The current trend in UK mathematics education is the adoption of the mastery approach which was developed from Asian mathematics programs such as the Shanghai and Singapore math teaching models. The focus on mastery mathematics from Shanghai is on depth of understanding through conceptual variation or procedural variation (Gu et al., 2017). The whole class moves in a mixed attainment setting through the same content and the emphasis is on learning concepts on a deeper level rather than on a faster level. Differentiation is achieved through this depth rather than through acceleration. The mastery method also borrows from the Singapore mathematics Concrete Pictorial Abstract (CPA) or also called the Concrete Representational Abstract (CRA) model (Bruner, 1966). Both models support a mixed attainment setting, holding a strong belief that every student is capable of learning mathematics on a deep level.

Research indicates that ability grouping in mathematics is not beneficial for student attainment and several negative impacts of ability grouping include lower self-esteem issues with students and low expectation from teachers in lower attainment groups.

Further reading

Archer, L., Francis, B., Miller, S., Taylor, B., Tereshchenko, A., Mazenod, A.V. & Travers, M.C. (2018). The symbolic violence of setting: A Bourdieusian analysis of mixed methods data on secondary students’ views about setting. British Educational Research Journal, 44(1), 119–140.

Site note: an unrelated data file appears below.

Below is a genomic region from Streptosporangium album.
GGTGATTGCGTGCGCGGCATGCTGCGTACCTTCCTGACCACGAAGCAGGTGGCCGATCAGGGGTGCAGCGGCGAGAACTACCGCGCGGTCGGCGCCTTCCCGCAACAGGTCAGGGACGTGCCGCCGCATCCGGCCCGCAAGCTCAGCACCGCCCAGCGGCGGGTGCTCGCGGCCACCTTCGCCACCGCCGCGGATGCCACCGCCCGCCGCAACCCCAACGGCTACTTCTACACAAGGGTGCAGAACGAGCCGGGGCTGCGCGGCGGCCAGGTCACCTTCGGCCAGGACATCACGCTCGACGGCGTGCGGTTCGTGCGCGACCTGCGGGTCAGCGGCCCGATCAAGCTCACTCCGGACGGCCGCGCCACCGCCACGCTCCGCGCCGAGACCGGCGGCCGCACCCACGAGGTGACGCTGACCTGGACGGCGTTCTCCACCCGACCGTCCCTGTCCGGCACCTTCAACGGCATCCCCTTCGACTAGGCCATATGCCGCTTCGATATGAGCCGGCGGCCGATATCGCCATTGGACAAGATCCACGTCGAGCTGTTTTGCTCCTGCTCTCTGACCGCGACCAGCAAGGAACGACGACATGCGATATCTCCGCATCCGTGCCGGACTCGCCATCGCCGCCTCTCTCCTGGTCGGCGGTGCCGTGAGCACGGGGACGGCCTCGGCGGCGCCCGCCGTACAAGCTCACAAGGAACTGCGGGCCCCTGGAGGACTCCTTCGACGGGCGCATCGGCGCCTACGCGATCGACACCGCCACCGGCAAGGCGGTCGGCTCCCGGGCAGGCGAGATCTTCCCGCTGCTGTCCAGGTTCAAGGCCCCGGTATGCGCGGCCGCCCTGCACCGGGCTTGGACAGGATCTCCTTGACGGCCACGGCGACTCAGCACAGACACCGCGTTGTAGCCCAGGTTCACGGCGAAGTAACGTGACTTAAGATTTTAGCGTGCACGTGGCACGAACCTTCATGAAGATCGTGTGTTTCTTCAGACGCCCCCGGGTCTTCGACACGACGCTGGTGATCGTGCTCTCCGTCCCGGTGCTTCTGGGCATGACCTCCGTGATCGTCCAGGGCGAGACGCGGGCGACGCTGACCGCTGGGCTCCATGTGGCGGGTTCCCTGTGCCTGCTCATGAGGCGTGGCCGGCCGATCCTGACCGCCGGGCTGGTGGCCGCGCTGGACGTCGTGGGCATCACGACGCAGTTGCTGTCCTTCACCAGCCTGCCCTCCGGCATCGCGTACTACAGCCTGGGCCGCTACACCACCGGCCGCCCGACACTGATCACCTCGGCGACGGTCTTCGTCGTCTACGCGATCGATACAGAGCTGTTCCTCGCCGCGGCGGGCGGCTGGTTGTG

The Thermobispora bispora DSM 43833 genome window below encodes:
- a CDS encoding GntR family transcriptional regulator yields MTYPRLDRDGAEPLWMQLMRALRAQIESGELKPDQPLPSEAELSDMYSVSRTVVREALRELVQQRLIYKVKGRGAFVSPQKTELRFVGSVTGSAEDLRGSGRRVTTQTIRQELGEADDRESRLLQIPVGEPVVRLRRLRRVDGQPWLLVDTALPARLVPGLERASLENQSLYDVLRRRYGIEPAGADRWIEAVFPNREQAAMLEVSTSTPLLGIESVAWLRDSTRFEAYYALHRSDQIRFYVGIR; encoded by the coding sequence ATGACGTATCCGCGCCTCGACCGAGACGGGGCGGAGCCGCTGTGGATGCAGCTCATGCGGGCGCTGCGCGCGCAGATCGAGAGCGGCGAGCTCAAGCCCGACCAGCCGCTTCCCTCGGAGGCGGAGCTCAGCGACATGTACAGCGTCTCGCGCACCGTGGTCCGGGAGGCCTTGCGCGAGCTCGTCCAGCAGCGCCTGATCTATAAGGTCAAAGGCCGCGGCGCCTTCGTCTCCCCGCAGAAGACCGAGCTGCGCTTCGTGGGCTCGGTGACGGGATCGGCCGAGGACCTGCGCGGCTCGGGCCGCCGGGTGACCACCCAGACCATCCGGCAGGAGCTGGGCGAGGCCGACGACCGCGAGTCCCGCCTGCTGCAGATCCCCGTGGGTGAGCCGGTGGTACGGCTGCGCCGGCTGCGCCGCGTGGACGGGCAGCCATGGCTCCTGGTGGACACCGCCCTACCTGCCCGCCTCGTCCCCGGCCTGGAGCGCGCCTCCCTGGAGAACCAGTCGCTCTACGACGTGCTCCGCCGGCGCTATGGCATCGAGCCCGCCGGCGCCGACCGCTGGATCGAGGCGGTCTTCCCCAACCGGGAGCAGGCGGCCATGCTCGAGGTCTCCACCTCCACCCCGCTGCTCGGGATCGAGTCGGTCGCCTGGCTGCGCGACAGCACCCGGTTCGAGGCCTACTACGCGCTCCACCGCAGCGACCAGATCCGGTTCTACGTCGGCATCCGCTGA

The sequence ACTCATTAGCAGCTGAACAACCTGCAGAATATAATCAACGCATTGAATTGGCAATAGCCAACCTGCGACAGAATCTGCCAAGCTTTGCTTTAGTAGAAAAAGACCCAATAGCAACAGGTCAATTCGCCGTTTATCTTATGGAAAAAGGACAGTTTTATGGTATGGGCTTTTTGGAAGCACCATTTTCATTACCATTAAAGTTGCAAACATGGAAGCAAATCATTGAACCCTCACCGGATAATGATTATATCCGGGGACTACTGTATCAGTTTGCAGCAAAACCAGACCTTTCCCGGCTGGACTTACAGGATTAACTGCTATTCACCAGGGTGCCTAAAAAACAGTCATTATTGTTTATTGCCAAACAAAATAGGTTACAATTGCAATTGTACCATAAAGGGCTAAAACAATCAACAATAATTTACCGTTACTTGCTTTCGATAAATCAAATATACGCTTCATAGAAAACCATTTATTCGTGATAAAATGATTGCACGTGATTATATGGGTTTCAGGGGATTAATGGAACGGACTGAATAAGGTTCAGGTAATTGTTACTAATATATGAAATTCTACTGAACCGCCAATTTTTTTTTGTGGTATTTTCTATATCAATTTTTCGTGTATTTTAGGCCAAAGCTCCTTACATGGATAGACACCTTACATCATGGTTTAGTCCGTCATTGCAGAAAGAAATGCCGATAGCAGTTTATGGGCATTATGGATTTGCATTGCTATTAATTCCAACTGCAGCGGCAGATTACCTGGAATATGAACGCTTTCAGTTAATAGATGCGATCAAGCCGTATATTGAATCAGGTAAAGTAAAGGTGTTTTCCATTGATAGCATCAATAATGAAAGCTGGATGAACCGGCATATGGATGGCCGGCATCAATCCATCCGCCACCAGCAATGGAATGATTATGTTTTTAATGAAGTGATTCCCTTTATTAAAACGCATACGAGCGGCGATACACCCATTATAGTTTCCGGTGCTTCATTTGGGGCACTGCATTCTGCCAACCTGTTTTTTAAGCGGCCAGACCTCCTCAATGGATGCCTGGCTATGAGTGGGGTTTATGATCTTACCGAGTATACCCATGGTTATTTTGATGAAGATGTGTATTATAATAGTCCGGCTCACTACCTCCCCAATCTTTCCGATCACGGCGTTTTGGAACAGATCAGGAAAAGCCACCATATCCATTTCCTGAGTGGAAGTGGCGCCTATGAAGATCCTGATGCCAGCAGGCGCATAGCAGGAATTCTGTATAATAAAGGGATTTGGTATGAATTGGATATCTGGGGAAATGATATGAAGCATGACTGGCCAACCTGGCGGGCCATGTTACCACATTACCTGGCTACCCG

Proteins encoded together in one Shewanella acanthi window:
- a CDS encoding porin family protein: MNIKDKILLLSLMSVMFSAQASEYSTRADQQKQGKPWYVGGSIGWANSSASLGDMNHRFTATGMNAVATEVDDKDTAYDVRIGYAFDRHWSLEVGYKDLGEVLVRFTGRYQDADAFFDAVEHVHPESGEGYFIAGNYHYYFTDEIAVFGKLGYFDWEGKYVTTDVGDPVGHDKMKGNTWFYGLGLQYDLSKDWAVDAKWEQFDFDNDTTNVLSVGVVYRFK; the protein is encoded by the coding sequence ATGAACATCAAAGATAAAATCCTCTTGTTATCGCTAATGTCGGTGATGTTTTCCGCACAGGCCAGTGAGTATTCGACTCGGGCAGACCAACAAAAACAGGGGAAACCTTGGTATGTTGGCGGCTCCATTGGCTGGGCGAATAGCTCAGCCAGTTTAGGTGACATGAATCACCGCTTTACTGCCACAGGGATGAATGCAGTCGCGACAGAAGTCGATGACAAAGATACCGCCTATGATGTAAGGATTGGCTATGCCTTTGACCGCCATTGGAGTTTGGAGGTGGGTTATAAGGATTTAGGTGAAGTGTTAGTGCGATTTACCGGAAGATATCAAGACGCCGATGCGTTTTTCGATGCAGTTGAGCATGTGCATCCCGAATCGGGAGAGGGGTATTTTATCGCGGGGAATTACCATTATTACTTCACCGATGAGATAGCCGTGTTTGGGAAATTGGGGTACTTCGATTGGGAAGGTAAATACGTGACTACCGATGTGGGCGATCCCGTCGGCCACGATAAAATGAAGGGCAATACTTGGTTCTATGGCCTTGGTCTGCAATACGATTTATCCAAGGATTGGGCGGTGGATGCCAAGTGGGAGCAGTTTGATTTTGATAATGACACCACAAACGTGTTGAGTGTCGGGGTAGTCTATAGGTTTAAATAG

Boaler, J. (1997). Experiencing School Mathematics: Teaching Styles, Sex, and Setting. Buckingham; Philadelphia: Open University Pres.

Boaler, J. (n.d.). Fluency without Fear. Retrieved March 20, 2019, from YouCubed website:

Boaler, Jo. (2008). Promoting ‘relational equity’ and high mathematics achievement through an innovative mixed‐ability approach. British Educational Research Journal, 34(2), 167–194.

Boaler, Jo. (2013). Ability and mathematics: the mindset revolution that is reshaping education. FORUM, 55(1), 143.

Boaler, Jo, Wiliam, D., & Brown, M. (2000). Students’ experiences of ability grouping - disaffection, polarisation and the construction of failure. British Educational Research Journal, 26(5), 631–648.

Bradley, K. (2016). Evaluating the effects of mastery learning in postsecondary developmental mathematics (Ed.D., University of Louisiana at Monroe). Retrieved from

Bruner, J. S. (1966). Toward a theory of instruction. In Toward a Theory of Instruction. Cambridge, MA, US: Harvard University Press.

Dracup, T. (2014) The Politics of Setting, Retrieved: 14th April 2019.

Effect Size. (2009, July 18). Retrieved February 13, 2019, from Research Rundowns website: